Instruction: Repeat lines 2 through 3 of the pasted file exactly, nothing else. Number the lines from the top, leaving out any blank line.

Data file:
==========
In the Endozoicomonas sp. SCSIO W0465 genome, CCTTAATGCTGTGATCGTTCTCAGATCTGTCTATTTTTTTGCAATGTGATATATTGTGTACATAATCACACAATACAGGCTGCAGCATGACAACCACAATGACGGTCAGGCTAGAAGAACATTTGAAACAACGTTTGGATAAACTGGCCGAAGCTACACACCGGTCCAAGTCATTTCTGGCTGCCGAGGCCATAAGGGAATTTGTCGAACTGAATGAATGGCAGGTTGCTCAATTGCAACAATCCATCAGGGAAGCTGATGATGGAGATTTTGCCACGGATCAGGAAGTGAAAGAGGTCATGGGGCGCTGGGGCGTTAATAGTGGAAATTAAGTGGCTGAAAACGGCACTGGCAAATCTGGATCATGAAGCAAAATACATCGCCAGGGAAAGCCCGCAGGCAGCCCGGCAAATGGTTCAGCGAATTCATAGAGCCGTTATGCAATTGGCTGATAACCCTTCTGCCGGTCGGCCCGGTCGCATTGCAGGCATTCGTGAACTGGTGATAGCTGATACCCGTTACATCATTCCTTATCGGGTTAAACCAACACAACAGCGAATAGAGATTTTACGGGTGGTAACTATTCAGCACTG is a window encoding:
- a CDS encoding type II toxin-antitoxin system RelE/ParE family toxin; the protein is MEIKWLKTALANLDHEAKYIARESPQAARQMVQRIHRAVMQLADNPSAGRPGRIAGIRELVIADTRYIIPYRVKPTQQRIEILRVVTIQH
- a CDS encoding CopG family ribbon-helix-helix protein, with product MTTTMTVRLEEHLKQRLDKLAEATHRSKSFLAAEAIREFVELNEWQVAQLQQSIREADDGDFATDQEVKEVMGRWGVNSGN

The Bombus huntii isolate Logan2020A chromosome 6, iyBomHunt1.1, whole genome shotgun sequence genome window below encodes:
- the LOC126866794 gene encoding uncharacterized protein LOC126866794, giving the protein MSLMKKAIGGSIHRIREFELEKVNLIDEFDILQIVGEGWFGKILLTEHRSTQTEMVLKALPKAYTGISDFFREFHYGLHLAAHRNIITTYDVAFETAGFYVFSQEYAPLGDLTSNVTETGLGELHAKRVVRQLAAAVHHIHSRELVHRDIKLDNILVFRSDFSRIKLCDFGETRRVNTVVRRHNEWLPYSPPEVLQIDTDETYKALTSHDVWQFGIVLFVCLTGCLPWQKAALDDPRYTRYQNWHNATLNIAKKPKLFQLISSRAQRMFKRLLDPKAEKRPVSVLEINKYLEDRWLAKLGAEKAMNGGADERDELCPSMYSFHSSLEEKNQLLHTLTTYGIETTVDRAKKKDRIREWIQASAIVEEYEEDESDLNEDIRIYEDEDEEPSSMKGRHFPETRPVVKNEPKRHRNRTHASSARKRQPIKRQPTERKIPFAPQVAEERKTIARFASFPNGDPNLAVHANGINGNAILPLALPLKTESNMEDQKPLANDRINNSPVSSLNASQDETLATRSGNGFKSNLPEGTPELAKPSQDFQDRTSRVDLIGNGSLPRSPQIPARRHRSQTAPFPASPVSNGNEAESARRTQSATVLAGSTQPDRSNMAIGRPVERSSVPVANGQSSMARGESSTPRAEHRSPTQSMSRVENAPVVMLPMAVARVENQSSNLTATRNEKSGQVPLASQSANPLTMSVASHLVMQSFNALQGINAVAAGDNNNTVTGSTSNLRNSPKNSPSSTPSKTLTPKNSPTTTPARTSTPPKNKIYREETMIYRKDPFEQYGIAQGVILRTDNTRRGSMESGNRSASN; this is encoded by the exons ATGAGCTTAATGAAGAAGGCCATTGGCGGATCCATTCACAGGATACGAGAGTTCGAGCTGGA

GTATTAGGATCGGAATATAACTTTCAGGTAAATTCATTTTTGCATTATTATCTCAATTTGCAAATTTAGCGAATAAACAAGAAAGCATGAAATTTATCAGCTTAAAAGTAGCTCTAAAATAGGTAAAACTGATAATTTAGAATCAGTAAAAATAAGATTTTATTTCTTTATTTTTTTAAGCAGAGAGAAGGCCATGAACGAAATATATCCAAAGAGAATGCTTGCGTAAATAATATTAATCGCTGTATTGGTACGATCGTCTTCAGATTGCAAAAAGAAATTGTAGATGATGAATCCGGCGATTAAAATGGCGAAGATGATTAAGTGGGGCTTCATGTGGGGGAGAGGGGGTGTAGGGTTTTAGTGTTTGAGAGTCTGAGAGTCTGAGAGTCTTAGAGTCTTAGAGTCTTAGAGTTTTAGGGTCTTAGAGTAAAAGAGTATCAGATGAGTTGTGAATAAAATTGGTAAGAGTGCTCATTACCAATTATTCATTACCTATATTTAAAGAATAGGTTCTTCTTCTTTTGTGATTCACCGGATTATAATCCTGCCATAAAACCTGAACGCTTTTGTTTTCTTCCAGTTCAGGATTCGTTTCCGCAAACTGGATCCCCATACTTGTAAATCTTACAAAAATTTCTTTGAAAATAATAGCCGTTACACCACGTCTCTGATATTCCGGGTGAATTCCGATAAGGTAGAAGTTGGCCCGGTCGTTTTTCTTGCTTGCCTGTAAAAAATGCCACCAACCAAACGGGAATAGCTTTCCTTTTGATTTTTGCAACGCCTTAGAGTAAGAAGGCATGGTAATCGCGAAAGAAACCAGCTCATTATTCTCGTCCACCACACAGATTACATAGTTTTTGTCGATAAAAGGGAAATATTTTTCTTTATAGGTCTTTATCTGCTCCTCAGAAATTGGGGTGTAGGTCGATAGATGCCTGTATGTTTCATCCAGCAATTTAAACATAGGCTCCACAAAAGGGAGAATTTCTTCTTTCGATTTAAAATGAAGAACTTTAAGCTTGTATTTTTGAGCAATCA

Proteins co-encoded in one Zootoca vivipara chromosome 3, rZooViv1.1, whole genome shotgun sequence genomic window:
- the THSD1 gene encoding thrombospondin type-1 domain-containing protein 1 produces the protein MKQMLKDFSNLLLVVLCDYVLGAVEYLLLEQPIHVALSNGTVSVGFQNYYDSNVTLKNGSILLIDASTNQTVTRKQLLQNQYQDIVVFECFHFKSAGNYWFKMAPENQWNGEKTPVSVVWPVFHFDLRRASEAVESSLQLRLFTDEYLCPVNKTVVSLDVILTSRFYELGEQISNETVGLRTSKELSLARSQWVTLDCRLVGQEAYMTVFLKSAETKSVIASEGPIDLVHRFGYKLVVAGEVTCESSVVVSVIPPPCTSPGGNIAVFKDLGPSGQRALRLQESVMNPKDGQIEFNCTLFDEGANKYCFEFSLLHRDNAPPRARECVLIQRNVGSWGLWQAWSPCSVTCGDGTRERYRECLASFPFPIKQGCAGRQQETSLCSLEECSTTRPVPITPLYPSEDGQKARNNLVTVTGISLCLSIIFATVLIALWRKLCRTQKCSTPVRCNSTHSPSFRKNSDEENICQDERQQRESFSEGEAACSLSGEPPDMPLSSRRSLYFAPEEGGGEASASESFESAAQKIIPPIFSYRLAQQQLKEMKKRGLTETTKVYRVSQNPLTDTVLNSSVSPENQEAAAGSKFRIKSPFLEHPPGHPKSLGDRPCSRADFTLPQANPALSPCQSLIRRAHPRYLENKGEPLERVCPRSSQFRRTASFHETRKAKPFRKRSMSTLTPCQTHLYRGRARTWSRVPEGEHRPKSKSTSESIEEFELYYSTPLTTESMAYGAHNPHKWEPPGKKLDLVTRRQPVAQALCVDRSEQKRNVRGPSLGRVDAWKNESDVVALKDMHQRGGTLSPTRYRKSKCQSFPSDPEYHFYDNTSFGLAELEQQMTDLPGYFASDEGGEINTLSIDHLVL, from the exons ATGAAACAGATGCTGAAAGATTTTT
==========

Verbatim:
- a CDS encoding type II toxin-antitoxin system RelE/ParE family toxin; the protein is MEIKWLKTALANLDHEAKYIARESPQAARQMVQRIHRAVMQLADNPSAGRPGRIAGIRELVIADTRYIIPYRVKPTQQRIEILRVVTIQH
- a CDS encoding CopG family ribbon-helix-helix protein, with product MTTTMTVRLEEHLKQRLDKLAEATHRSKSFLAAEAIREFVELNEWQVAQLQQSIREADDGDFATDQEVKEVMGRWGVNSGN